communicate with (one)

(redirected from communicate with them)

communicate with (one)

1. To talk to one. Well, if you didn't communicate with him, how was he supposed to know what you needed?
2. To convey a message to and be understood by another person. Even though they've been married for years, they still sometimes have a hard time communicating with each other.
See also: communicate

communicate with someone

 
1. Lit. to correspond or talk with a person. I have to communicate with Wally first. As soon as I have communicated with Fred, I can give you an answer.
2. Fig. to make oneself understood with a person. (Often used with a negative.) I just don't seem to communicate with Sam, no matter what I do. We just can't seem to communicate with each other.
See also: communicate
References in periodicals archive ?
"We strive to put farm managers at the front of the communications and to communicate with them at the same time as our sales force," says Reeves.
You should get to know the movers, shakers, and players and how to communicate with them.
"The principal complaint which patients make about 'modern science medicine' is the failure of physicians to communicate with them adequately," wrote Osler.
They cannot communicate with us, and we cannot communicate with them.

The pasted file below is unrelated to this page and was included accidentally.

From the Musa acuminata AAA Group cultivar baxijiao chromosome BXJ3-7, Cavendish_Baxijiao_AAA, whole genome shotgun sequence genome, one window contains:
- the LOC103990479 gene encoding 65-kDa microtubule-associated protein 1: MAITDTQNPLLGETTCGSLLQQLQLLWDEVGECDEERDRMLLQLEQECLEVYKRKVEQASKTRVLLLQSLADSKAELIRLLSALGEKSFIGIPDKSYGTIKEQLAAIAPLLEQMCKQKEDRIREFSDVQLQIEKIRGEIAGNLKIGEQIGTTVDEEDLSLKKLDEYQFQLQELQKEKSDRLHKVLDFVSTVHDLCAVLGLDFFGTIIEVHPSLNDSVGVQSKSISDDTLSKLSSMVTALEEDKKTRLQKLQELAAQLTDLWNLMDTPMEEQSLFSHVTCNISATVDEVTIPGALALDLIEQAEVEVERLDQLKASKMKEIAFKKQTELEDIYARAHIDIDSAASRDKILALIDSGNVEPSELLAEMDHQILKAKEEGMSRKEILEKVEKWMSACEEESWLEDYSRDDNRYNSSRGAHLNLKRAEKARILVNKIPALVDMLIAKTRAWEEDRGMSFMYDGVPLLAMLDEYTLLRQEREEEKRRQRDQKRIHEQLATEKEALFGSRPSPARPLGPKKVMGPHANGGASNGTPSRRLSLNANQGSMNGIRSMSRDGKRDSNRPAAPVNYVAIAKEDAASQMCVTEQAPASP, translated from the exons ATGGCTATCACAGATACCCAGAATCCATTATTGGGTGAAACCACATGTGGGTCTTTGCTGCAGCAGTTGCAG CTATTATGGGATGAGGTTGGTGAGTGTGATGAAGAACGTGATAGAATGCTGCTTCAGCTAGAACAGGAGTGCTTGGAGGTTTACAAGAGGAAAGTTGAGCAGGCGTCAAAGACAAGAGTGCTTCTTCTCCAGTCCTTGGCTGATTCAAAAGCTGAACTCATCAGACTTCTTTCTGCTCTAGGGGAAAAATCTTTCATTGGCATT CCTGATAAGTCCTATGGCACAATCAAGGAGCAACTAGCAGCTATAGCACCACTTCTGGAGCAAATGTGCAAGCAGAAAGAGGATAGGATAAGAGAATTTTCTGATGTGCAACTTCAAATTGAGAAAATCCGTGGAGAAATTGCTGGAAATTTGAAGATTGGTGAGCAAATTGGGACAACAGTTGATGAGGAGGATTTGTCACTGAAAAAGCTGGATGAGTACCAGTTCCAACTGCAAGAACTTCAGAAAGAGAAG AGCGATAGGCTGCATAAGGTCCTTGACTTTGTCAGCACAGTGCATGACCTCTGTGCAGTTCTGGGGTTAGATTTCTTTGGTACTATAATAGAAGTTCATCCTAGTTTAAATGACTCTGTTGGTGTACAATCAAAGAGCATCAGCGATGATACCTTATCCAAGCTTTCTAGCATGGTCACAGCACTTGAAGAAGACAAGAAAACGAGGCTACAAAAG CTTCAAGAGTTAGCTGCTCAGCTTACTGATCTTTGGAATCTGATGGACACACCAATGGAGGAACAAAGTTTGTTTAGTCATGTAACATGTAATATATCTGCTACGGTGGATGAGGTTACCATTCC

However, in 1997 only about 1 to 2 percent of physicians offered patients this option to communicate with them. (13) A survey of 10,000 physicians released in May 1999 by Healtheon found that 33 percent had used email at some point to communicate with patients, a 200 percent jump over the year before.
For those with Alzheimer's who have behavior problems, being able to communicate with them in their own language helps staff to resolve their problems more easily.
While on patrol, he met several deaf people and couldn't communicate with them, which just didn't make him feel right.
The results suggest that the way physician executives communicate in upward influence situations is affected by the way their superiors communicate with them.
The purpose of this study is to examine physician executives' communicator style preferences when attempting to influence subordinates who communicate with them in attractive (i.e., attentive, friendly, and relaxed) and unattractive (i.e., not attentive, not friendly, and not relaxed) styles.
The present investigation extends the research of an earlier study examining physician executives' choices of persuasion strategies to gain compliance from superiors who communicate with them in attractive and unattractive styles.